The natural environment of a pitcher plant has low-nutrient soil, the plant gets most of its nutrients from its prey or photosynthesis. A good Sarracenia mixture is sphagnum peat moss with perlite in a 2:1 ratio. Alternatively you can buy a ready made soil mix from a carnivorous plants supplier.

Special care

Over winter, Sarracenia purpurea will turn brown and die back. Don’t worry, it’s supposed to do this! You can trim off any dead growth before the spring when it will re-enter its growing phase and need to be moved from its cold winter location back to a warm, sunny and humid spot. 

The end of the dormancy period is also a good chance to repot the plant if you feel it needs it. You can even divide the rhizomes of the plant at this point in the year if you’d like to propagate the plant using this method. 


You can propagate purple pitcher plants by dividing rhizomes as mentioned above, but also from cuttings, and this is the easiest way to grow a new plant. 

You should take a cutting from a mature plant with an actively growing stem. Choose one with a circle of leaves at the base of the stem, and take a clean cutting just below a leaf with a growth bud.

You can then place the cutting’s base and first growth node in water, leave it in a sunny area, freshening the water regularly, and within two weeks the stem should begin to produce roots. 

Pests & problems

Aphids, thrips and mealybugs are all problems for pitcher plants. Many people think that carnivorous plants can protect themselves against bugs, but the pitcher plant only kills insects if they fall into the well of water within its pitchers – so bugs on any other part of it are still a problem. You can use neem oil as usual to treat these pests.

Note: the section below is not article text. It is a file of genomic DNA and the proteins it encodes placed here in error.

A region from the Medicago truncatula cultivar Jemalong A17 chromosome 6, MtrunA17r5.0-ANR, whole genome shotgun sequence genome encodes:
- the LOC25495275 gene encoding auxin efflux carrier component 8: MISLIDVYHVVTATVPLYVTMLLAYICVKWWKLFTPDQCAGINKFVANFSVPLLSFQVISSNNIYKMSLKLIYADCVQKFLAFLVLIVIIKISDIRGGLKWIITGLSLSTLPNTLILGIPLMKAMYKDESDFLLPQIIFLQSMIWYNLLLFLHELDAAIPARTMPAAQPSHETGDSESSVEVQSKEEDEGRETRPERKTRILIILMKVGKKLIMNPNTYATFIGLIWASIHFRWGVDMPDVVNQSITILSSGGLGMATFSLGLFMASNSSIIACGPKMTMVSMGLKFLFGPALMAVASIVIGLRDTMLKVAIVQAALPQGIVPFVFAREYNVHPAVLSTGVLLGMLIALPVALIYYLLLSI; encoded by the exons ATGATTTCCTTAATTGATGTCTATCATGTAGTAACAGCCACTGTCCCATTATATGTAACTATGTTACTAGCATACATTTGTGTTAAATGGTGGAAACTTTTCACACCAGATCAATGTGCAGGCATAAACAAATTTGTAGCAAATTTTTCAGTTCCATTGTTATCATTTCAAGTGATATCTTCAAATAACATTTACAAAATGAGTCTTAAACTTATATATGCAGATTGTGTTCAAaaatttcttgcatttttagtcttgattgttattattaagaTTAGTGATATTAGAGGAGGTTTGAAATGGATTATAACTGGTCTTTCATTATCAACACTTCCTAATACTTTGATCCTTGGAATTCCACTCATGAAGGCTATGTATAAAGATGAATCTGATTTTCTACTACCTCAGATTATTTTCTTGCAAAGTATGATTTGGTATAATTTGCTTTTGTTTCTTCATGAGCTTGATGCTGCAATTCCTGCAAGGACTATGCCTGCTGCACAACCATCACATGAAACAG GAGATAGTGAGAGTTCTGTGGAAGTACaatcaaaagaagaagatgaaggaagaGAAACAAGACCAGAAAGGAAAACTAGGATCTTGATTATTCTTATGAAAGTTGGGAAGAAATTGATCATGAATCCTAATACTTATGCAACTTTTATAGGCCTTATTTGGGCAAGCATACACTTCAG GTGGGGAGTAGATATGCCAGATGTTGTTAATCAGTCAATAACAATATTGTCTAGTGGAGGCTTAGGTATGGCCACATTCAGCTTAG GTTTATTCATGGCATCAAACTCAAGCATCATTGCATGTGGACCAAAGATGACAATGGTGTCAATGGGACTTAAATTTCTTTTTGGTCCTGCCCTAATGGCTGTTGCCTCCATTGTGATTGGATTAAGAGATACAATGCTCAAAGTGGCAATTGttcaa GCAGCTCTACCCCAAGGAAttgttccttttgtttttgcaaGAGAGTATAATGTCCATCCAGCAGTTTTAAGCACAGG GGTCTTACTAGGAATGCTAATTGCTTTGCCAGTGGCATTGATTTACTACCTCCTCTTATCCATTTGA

Another problem for pitcher plants can be fungal infections. If you notice white or black sooty mold on any part of the plant, this may be the issue. A sulfur-based fungicide can be used to treat this, just ensure you follow the instructions and apply cautiously. 


They may look menacing, but the Sarracenia family is actually not poisonous. Both humans and pets should be unaffected if they consume a small amount of the pitcher plant, and you shouldn’t have any irritation from handling it. In fact, in Malaysia, pitcher plants are consumed as parts of some delicacies. 

In some cases, a cat may take a reaction to eating small parts of a pitcher plant, and may vomit for a short period of time. If this lasts a long time, more likely if your cat has eaten a lot of the plant, or is accompanied by diarrhea, a rash or lethargy, take your cat to the vet along with a sample piece of the pitcher plant. 

Common questions about North American Pitcher Plant care

Should I fertilize my North American Pitcher Plant?

Do not fertilize this plant with traditional fertilizer. When grown as a houseplant, leaving it on a windowsill that has an opened window should provide natural insect prey.

What if there are no insects indoors for my pitcher plant?

If there are no natural insect prey, you could feed your plant with dried insects such as mealworms or dried crickets. There are also dried food pellets available from specialist carnivorous plant suppliers. 

About the author 

Paul - Better Houseplants

Loves orchids and foliage houseplants. Always trying to be a better plant parent. Let's get growing!